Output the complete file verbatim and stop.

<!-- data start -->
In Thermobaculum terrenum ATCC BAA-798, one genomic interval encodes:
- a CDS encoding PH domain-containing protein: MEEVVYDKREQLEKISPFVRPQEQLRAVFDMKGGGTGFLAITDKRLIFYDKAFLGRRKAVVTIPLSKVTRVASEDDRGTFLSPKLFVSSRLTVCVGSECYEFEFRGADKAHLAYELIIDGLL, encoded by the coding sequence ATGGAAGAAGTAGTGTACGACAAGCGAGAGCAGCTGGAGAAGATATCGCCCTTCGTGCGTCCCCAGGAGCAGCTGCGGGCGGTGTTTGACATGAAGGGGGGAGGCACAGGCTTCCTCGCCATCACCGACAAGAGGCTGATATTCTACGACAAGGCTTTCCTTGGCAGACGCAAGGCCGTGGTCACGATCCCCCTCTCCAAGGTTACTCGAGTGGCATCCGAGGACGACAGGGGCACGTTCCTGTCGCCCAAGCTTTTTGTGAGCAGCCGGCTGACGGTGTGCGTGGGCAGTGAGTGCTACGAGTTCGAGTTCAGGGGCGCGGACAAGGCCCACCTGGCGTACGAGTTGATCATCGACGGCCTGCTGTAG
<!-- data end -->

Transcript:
In Thermobaculum terrenum ATCC BAA-798, one genomic interval encodes:
- a CDS encoding PH domain-containing protein: MEEVVYDKREQLEKISPFVRPQEQLRAVFDMKGGGTGFLAITDKRLIFYDKAFLGRRKAVVTIPLSKVTRVASEDDRGTFLSPKLFVSSRLTVCVGSECYEFEFRGADKAHLAYELIIDGLL, encoded by the coding sequence ATGGAAGAAGTAGTGTACGACAAGCGAGAGCAGCTGGAGAAGATATCGCCCTTCGTGCGTCCCCAGGAGCAGCTGCGGGCGGTGTTTGACATGAAGGGGGGAGGCACAGGCTTCCTCGCCATCACCGACAAGAGGCTGATATTCTACGACAAGGCTTTCCTTGGCAGACGCAAGGCCGTGGTCACGATCCCCCTCTCCAAGGTTACTCGAGTGGCATCCGAGGACGACAGGGGCACGTTCCTGTCGCCCAAGCTTTTTGTGAGCAGCCGGCTGACGGTGTGCGTGGGCAGTGAGTGCTACGAGTTCGAGTTCAGGGGCGCGGACAAGGCCCACCTGGCGTACGAGTTGATCATCGACGGCCTGCTGTAG